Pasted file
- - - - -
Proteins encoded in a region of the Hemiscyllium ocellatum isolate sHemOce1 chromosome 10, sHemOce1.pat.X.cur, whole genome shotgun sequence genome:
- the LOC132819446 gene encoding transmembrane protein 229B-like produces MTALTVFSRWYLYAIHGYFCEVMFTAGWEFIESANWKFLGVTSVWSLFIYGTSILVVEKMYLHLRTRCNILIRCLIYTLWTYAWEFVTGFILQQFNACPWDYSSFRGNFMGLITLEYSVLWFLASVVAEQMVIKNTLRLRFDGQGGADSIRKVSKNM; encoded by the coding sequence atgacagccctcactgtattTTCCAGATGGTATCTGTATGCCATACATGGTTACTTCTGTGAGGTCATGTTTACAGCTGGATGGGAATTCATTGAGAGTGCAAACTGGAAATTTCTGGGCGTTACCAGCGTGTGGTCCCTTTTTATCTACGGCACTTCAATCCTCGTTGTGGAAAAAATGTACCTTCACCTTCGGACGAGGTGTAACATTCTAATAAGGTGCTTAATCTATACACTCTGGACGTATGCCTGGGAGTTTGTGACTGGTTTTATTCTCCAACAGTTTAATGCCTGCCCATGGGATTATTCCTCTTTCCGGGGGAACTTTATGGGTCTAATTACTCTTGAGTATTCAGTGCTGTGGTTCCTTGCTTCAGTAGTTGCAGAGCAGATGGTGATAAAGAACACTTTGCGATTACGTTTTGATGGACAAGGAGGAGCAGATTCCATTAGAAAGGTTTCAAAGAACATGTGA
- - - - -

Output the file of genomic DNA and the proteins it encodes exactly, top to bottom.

Proteins encoded in a region of the Hemiscyllium ocellatum isolate sHemOce1 chromosome 10, sHemOce1.pat.X.cur, whole genome shotgun sequence genome:
- the LOC132819446 gene encoding transmembrane protein 229B-like produces MTALTVFSRWYLYAIHGYFCEVMFTAGWEFIESANWKFLGVTSVWSLFIYGTSILVVEKMYLHLRTRCNILIRCLIYTLWTYAWEFVTGFILQQFNACPWDYSSFRGNFMGLITLEYSVLWFLASVVAEQMVIKNTLRLRFDGQGGADSIRKVSKNM; encoded by the coding sequence atgacagccctcactgtattTTCCAGATGGTATCTGTATGCCATACATGGTTACTTCTGTGAGGTCATGTTTACAGCTGGATGGGAATTCATTGAGAGTGCAAACTGGAAATTTCTGGGCGTTACCAGCGTGTGGTCCCTTTTTATCTACGGCACTTCAATCCTCGTTGTGGAAAAAATGTACCTTCACCTTCGGACGAGGTGTAACATTCTAATAAGGTGCTTAATCTATACACTCTGGACGTATGCCTGGGAGTTTGTGACTGGTTTTATTCTCCAACAGTTTAATGCCTGCCCATGGGATTATTCCTCTTTCCGGGGGAACTTTATGGGTCTAATTACTCTTGAGTATTCAGTGCTGTGGTTCCTTGCTTCAGTAGTTGCAGAGCAGATGGTGATAAAGAACACTTTGCGATTACGTTTTGATGGACAAGGAGGAGCAGATTCCATTAGAAAGGTTTCAAAGAACATGTGA